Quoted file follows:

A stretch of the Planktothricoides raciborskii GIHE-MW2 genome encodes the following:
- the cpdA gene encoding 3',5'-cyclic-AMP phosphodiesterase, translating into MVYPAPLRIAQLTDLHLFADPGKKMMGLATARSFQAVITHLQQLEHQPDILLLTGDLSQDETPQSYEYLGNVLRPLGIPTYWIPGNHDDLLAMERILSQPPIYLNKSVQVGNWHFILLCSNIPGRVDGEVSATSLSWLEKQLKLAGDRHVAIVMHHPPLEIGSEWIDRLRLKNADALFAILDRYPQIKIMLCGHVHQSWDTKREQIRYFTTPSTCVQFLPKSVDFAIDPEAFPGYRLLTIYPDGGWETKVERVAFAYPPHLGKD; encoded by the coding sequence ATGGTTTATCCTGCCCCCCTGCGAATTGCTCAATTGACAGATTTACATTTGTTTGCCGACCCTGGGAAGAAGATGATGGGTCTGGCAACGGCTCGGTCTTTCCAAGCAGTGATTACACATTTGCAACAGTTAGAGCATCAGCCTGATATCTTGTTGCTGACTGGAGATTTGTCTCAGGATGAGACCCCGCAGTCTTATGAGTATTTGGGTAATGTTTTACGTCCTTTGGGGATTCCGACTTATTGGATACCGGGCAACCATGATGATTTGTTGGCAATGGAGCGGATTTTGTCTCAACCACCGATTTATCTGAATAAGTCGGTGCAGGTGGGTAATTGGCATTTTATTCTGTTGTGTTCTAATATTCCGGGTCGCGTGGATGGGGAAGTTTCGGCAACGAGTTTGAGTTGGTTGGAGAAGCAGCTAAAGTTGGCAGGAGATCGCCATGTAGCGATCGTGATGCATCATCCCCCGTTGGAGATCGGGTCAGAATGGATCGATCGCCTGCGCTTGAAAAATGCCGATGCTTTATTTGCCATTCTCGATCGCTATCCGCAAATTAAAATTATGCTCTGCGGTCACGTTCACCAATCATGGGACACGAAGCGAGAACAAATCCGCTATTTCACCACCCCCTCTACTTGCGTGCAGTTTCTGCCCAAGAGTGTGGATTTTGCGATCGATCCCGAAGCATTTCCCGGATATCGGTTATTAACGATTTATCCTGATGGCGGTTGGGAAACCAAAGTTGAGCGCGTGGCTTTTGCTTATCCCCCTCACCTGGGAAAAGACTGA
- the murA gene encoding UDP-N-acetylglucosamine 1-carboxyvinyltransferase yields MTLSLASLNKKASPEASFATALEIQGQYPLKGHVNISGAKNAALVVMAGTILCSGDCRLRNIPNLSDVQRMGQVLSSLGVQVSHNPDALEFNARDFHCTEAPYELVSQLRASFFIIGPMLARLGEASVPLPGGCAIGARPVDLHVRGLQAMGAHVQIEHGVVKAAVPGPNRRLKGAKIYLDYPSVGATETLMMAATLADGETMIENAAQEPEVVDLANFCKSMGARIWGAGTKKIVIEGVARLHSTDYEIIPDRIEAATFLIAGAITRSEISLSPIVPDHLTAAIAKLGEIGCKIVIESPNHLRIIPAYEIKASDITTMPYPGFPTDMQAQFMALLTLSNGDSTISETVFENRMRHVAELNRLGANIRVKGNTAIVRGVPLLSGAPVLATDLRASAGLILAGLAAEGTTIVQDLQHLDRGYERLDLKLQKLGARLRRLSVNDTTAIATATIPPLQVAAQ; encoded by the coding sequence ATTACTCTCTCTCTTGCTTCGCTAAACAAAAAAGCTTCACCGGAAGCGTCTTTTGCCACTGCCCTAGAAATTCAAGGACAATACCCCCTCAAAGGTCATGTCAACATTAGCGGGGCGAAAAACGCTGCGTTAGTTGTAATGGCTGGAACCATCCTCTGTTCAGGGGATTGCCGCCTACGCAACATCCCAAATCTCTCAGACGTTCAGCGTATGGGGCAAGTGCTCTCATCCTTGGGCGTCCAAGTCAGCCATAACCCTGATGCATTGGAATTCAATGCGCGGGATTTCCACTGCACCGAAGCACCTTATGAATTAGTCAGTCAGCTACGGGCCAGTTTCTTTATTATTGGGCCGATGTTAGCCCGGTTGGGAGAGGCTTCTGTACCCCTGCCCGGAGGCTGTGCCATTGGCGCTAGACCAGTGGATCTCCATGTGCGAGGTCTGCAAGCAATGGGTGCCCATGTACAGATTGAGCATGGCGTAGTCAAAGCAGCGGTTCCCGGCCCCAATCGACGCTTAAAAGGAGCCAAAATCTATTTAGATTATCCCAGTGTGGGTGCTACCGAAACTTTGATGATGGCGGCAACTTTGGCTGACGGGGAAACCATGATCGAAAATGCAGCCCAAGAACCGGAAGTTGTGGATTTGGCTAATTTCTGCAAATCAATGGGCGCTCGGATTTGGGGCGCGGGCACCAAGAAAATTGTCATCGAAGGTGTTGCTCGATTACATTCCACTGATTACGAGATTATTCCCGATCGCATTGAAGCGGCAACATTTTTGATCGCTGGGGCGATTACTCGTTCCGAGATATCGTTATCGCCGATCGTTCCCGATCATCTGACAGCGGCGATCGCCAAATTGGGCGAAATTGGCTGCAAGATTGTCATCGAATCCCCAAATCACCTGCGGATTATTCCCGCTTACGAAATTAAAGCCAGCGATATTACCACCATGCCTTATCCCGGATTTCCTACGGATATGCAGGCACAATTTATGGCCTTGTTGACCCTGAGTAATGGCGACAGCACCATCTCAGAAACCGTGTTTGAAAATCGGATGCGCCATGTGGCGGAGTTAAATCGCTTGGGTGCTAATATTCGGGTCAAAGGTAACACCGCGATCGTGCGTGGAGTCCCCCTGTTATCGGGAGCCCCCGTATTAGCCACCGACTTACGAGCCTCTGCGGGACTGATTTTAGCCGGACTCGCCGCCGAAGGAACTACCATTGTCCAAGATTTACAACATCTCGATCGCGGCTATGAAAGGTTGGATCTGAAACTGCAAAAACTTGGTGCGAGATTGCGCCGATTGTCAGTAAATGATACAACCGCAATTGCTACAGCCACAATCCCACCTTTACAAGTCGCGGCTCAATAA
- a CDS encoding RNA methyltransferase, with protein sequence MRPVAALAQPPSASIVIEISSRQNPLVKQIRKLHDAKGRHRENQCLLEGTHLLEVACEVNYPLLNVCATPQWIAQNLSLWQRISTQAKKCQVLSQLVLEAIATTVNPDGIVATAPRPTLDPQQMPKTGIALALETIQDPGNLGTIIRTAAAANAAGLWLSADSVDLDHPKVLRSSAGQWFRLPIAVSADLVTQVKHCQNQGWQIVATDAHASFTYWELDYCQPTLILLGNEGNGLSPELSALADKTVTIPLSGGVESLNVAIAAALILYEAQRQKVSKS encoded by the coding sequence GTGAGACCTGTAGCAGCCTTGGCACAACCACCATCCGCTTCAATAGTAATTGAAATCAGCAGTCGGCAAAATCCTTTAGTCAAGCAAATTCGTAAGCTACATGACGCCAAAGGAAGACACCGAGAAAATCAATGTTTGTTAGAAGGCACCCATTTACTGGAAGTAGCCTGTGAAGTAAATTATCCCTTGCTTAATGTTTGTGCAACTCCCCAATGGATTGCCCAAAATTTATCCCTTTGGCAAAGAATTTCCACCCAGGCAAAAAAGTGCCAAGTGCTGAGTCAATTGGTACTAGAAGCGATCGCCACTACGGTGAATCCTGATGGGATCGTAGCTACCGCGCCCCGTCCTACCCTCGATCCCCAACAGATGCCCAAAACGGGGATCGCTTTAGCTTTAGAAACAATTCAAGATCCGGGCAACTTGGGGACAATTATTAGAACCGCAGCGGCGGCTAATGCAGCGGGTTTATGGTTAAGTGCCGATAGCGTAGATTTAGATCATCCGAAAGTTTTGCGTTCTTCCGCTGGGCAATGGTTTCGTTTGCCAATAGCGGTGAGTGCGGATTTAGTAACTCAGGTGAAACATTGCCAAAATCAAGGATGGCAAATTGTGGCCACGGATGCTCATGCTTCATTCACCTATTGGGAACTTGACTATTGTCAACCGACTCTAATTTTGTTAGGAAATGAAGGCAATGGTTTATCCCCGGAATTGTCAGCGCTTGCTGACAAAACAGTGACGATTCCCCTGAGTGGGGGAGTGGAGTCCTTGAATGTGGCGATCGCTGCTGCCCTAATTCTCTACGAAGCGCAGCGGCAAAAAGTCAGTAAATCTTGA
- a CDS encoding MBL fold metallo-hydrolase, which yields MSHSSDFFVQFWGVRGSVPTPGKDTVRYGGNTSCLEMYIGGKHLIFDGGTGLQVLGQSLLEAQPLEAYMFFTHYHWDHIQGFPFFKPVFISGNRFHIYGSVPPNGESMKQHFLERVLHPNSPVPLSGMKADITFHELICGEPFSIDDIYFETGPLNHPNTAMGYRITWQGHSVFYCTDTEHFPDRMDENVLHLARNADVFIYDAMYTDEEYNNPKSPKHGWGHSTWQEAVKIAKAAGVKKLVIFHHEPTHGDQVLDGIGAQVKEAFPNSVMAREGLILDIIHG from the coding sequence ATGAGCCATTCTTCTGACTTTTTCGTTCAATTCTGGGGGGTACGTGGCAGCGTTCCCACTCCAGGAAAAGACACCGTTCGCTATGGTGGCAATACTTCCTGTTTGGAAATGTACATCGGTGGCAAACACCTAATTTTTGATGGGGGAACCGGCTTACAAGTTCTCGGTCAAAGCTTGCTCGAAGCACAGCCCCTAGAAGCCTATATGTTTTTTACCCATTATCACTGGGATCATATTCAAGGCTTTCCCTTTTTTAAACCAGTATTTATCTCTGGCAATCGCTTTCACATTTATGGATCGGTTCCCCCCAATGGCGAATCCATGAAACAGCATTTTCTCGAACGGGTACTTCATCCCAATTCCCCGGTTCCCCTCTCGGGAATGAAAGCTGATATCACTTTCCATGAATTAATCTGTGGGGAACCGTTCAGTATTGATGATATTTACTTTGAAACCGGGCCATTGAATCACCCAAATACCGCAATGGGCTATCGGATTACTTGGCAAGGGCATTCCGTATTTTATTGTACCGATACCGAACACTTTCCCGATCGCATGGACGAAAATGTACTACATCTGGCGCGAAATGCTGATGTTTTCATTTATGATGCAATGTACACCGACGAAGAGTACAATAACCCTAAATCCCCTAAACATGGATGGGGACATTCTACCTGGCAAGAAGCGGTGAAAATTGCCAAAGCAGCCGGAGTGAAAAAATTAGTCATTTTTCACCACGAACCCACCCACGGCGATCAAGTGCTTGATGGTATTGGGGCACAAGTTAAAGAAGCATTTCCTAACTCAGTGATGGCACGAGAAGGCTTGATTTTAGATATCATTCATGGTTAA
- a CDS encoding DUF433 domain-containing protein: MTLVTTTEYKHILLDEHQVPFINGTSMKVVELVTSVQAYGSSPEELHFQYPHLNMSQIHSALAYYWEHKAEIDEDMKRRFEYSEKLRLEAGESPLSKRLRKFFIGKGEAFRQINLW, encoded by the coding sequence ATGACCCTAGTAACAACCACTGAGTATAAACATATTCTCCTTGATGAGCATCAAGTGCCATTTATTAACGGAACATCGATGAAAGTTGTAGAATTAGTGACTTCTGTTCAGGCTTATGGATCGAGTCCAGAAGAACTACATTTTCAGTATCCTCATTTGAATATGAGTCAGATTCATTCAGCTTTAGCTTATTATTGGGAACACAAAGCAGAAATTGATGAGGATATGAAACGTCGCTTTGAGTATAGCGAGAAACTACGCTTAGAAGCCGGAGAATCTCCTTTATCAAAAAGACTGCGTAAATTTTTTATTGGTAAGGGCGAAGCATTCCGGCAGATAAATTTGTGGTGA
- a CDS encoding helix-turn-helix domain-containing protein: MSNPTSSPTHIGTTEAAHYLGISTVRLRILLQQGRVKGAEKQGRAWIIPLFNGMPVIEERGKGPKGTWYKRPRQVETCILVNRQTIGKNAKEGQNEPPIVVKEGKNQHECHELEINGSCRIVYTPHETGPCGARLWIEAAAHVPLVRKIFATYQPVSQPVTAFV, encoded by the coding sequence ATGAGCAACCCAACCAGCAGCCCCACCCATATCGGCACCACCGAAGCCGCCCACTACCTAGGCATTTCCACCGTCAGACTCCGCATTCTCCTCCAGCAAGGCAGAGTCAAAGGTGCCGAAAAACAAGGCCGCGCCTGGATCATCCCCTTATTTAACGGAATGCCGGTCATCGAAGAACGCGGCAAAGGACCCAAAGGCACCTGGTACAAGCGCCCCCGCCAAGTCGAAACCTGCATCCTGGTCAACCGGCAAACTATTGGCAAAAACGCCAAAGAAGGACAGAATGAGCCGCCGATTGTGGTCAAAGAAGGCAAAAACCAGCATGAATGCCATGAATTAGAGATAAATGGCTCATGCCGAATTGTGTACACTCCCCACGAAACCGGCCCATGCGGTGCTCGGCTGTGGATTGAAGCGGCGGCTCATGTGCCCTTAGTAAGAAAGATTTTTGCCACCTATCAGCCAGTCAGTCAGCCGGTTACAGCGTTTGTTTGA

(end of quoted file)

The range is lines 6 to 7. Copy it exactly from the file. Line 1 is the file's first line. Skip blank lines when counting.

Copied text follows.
- a CDS encoding DUF433 domain-containing protein: MTLVTTTEYKHILLDEHQVPFINGTSMKVVELVTSVQAYGSSPEELHFQYPHLNMSQIHSALAYYWEHKAEIDEDMKRRFEYSEKLRLEAGESPLSKRLRKFFIGKGEAFRQINLW, encoded by the coding sequence ATGACCCTAGTAACAACCACTGAGTATAAACATATTCTCCTTGATGAGCATCAAGTGCCATTTATTAACGGAACATCGATGAAAGTTGTAGAATTAGTGACTTCTGTTCAGGCTTATGGATCGAGTCCAGAAGAACTACATTTTCAGTATCCTCATTTGAATATGAGTCAGATTCATTCAGCTTTAGCTTATTATTGGGAACACAAAGCAGAAATTGATGAGGATATGAAACGTCGCTTTGAGTATAGCGAGAAACTACGCTTAGAAGCCGGAGAATCTCCTTTATCAAAAAGACTGCGTAAATTTTTTATTGGTAAGGGCGAAGCATTCCGGCAGATAAATTTGTGGTGA
- a CDS encoding helix-turn-helix domain-containing protein: MSNPTSSPTHIGTTEAAHYLGISTVRLRILLQQGRVKGAEKQGRAWIIPLFNGMPVIEERGKGPKGTWYKRPRQVETCILVNRQTIGKNAKEGQNEPPIVVKEGKNQHECHELEINGSCRIVYTPHETGPCGARLWIEAAAHVPLVRKIFATYQPVSQPVTAFV, encoded by the coding sequence ATGAGCAACCCAACCAGCAGCCCCACCCATATCGGCACCACCGAAGCCGCCCACTACCTAGGCATTTCCACCGTCAGACTCCGCATTCTCCTCCAGCAAGGCAGAGTCAAAGGTGCCGAAAAACAAGGCCGCGCCTGGATCATCCCCTTATTTAACGGAATGCCGGTCATCGAAGAACGCGGCAAAGGACCCAAAGGCACCTGGTACAAGCGCCCCCGCCAAGTCGAAACCTGCATCCTGGTCAACCGGCAAACTATTGGCAAAAACGCCAAAGAAGGACAGAATGAGCCGCCGATTGTGGTCAAAGAAGGCAAAAACCAGCATGAATGCCATGAATTAGAGATAAATGGCTCATGCCGAATTGTGTACACTCCCCACGAAACCGGCCCATGCGGTGCTCGGCTGTGGATTGAAGCGGCGGCTCATGTGCCCTTAGTAAGAAAGATTTTTGCCACCTATCAGCCAGTCAGTCAGCCGGTTACAGCGTTTGTTTGA